she asked the man to point out where the ‘tumors’ were, and lo and behold he was concerned because his male cat had nipples. 

After my mother collected herself enough to explain that those were in fact the cats nipples, and they had been there since birth, the man became a bit upset and demanded to know why his male cat had them at all.

To which she responded that it wasn’t unusual for male mammals to have nipples and calmly pointed out:  “You realize that you also have nipples, right?”


This is Nibbles (aka turd bucket). We got his from the shelter a week ago.

He is six months old.

The shelter did not tell us he is part Norwegian Forest Cat and will grow to be 20lbs.
The vet let us know that one

hawkpath-tail  asked:

A lot of people think they can take their pets to get vaccinated once and then they're fine, like the idea of it is for human vaccination. I know my own vet wants us to get our cat vaccinated for rabies every year, but don't know if it's completely necessary or why, if it really is. Do you happen to know those details or have any advice about it?

I can’t honestly find an answer for you, let’s ask a vet. @drferox?

Inexpensive "thank you" for your vet

I’ve posted about this before but I cannot overemphasize just how much a simple “thank you” is to your veterinarian. We don’t hear it often enough.

Want to do something more but you’re broke? Write a really great review about your vet and post it on a few sites. Just copy and paste, no need to write something different for each one. A nice Yelp, Google, and Facebook review costs nothing and not only makes us feel good but attracts more clients for us. Vets often get lots of negative reviews related to the fact that we aren’t free, but not many people take time to write good ones.

Another inexpensive gift is a photo of your pet. I treated a very sweet parrot for cancer and we ended up seeing one another almost weekly for months. Eventually he had to be euthanized which was heartbreaking. Later on the owner sent me a nice thank you and a photograph of my patient. I really liked it and the picture is framed on my desk.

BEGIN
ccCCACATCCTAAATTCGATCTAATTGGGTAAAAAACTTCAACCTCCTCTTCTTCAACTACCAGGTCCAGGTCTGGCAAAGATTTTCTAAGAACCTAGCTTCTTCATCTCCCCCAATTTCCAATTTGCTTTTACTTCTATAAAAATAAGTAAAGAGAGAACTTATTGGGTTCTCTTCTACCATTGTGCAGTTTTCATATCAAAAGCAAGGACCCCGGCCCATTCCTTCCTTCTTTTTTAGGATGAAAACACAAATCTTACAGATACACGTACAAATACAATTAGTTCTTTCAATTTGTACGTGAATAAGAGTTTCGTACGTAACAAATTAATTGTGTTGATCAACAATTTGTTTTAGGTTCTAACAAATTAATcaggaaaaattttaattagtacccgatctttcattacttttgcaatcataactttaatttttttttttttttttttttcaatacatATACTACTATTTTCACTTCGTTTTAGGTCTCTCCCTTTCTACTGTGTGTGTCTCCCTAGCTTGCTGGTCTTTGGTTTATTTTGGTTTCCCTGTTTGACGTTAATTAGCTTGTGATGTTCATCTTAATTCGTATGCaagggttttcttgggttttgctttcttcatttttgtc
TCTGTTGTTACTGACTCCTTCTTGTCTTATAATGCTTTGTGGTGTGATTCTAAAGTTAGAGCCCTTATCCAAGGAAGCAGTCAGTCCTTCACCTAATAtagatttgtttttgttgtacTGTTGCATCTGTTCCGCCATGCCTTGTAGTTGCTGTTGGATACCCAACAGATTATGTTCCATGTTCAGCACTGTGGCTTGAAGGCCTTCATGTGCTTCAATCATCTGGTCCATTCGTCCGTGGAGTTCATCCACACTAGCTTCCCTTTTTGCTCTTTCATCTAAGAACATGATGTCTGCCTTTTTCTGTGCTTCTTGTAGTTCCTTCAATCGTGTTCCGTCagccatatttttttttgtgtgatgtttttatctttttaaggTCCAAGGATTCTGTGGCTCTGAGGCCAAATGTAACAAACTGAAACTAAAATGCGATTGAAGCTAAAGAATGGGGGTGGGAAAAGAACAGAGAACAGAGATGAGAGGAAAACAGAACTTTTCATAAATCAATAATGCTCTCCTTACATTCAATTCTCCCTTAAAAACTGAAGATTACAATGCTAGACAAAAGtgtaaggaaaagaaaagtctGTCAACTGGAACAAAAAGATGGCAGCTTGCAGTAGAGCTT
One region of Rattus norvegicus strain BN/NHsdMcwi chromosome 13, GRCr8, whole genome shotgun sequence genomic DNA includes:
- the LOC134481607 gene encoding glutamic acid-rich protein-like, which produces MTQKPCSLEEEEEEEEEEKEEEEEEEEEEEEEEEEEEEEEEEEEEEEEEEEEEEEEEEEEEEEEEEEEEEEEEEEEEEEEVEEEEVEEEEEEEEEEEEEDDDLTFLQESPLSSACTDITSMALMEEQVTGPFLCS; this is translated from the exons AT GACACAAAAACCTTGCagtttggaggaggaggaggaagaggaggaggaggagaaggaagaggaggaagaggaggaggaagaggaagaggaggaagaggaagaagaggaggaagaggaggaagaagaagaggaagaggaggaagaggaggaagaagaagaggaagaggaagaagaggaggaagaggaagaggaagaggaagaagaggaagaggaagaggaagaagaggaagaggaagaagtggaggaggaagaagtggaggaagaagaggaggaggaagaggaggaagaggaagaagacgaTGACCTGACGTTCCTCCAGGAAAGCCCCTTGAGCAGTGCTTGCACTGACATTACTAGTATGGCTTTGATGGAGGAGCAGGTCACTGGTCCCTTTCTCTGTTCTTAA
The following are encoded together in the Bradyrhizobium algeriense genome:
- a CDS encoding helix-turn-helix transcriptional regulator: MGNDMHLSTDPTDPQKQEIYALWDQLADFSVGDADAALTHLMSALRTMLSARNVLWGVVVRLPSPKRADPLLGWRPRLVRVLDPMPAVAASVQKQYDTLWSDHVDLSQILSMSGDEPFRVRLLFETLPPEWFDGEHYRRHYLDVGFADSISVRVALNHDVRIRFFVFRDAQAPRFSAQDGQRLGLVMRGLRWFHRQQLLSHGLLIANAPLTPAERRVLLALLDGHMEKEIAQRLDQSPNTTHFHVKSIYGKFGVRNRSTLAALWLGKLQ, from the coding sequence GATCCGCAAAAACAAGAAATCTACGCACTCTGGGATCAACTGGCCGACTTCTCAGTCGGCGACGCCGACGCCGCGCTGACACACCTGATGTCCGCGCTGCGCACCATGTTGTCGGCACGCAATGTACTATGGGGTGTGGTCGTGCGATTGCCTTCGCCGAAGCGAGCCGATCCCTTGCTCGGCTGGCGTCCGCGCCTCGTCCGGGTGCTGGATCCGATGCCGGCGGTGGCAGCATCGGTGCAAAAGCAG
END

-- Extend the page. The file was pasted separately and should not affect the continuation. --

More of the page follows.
Finally, gift cards. A Starbucks or Dunkin gift card is always wonderful and it doesn’t have to be for much.

Just show you are thankful and appreciative anyway you can and I promise it will make your vet’s day.

Nothing But Trouble

Working somewhere relatively isolated meant our local Royal Society for the Prevention of Cruelty to Animals did not have as many resources as it would have in a more populated state. This meant the RSPCA didn’t employ their own vets and used us instead. Mostly this was for desexing anything that moved, but occasionally there would be a cruelty case that needed attention.

On case in particular, was a lovely kelpie puppy and her surviving litter of puppies. They had been seized by the RSPCA when the pups were a few days old, and raised with her in the RSPCA while evidence was gathered and court proceeding did their thing

Only after two months, the ‘owner’ started making noise that they were going to claim their dogs back and were coming to the shelter to ‘claim’ them. the RSPCA inspectors had no intention of letting them have these dogs back, but there were concerns that if they knew where the dogs were, they’d break in later and steal them back. Considering they’d already skipped court there was a good chance we’d never find the dogs again if that happened.

So on the day of concern, it was decided that the Mumma Kelpie and her four puppies would spend the day at my house while I was at work, and the Long Suffering Boyfriend would dog sit. After all, he’d grown up with dogs and the puppies would be in a crate. 

He fell for their cuteness.

He wondered what could possibly go wrong if he let them out of the crate for a little while.

Like Pandora’s box opening, when my LSB opened the crate, four puppies sprung forth, each running in a different direction within the house to find something to destroy.

He could not contain more than one puppy at a time.

Every time he grabbed one to return it to the crate, the previous puppy would escape again. They roamed the house like entropy sprites, seeking things to chew and destroy.

Wonka the cat was not impressed.

Meanwhile, Mumma Kelpie would just follow the LBS around from room to room, looking smug as her offspring unleashed chaos.

Fortunately, when I returned home late from work the RSPCA inspector had already collected the dogs, after corralling them all up again.

I only witnessed a fraction of the knee-high chaos and destruction that remained. A litter of bored 8 week old puppies who have been confined most of their lives and then suddenly have free run of a house can be very creative chaos.

(And if you were wondering, they all got pet homes eventually, even though it took Mumma Kelpie months longer to be adopted.)